When Faith was around six or seven, she could barely read at all. Her mother, Laura Jackson, says, “When they tested her it came back as having dyslexic tendencies.” However, both her parents found ways to encourage her to keep trying. "I think the main thing was we didn't push her and they didn't make her read all the time at school. We just read to her instead to help her enjoy books rather than making it a big deal. It finally did click for her -- and then it just went off into the stratosphere.” (Via A Mighty Girl)
Faith Jackson and some of her books.
To learn more about Faith's story and watch a video of her explaining why she loves reading, visit here

Accelerated Reader Goal-Setting  Today, let's think about our own reading practice and examine where we are, where we have been, and where we are going. First, I will distribute some reading data to each of, which, among other things, indicates your current reading level as well as your ZPD (which stands for Zone of Proximal Development and is a suggestion of the reading levels you should currently be reading). I want you to record this data along with the corresponding colors (see below for reference) on your 3rd Quarter Reading Log. Next, please login to the Accelerated Reader site, click "Progress," then click "Current Marking Period," and review how you did with regards to achieving last quarter's goal. What will your reading goal be this quarter? Once you have decided and cleared it with me, go ahead and indicate your 3rd Quarter Reading Goal on your current Reading Log. I will later enter that goal into the Accelerated Reader system so you can track your current progress. Good luck this quarter! 


Library Visit  Now let's head on over to the library and find books that are within our Zone of Proximal Development, are of interest to us, and will help us reach our 3rd Quarter Reading Goal! Please bring with you any books that you are returning or renewing, along with your student ID card.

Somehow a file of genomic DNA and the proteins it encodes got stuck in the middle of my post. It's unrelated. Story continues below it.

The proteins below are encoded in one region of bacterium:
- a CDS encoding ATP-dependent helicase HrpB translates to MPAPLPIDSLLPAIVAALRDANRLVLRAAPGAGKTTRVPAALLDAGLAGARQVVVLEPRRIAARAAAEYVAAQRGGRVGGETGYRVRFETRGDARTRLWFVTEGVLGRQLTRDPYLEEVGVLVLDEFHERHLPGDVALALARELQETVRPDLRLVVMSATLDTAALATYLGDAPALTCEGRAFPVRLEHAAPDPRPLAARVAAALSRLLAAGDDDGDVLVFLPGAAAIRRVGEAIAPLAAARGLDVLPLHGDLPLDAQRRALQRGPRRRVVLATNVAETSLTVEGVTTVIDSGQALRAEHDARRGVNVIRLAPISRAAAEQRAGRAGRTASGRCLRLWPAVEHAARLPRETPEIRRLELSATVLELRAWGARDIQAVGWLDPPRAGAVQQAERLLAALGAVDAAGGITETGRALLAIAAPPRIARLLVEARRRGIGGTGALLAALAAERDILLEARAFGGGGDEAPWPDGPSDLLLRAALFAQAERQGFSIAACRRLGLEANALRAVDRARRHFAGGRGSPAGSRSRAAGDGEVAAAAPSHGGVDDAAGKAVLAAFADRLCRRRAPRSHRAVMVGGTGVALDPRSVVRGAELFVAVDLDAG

Homework   (1.) Read your A.R. book at home for at least 30 minutes and make a Digital Reading Log entry using the new 3rd Quarter Reading Log(2.) Continue working on both your 100 Word Challenge: '...what was that I could feel?...' (Week 18) story and Summary of "Shattered Lives", both of which are due and will be published on Friday, January 23    


Tuesday, January 20, 2015

100 Word Challenge and Summary Writing

This Week's Prompt: What was that I could feel?


 Today's Learning Objectives  (1.) Write narratives to develop real or imagined experiences or events using effective technique, relevant descriptive details, and well-structured event sequences. (2.) Provide a summary of the text distinct from personal opinions or judgments.


100 Word Challenge: Can You Feel It?  This week's 100 Word Challenge is going to require you to get connected to your sense of touch. The prompt is below.  










What exactly are you touching or feeling? What does it feel like? Are you literally touching something or experiencing a feeling? How will this moment, this sensation, fit in the whole of your narrative? 

To help some of you get started I'm providing you with lists below of touching and feeling words that may help you describe and your reader picture what is being felt? 



















You can find the assignment 100 Word Challenge: '...what was that I could feel?...' (Week 18) in your Language Arts folders. 

Summary Writing: "Shattered Lives"  Last week you read the non-fiction article "Shattered Lives" from Scope Magazine about the current refugee crisis in Syria and the Middle East. Today you will write a summary paragraph of that article. What is summarizing?

You can find the assignment Summary of "Shattered Lives" in your Language Arts folder. To help you practice the skill of summarizing, the paragraph has been scaffolded; all you need to do is complete the missing pieces. The assignment also contains several guiding questions to help remind you of the relevant details in the article.       

Library Visit Tomorrow  We are scheduled to visit the school library tomorrow. If you need to renew or replace, please make sure your bring your books along with your student ID card.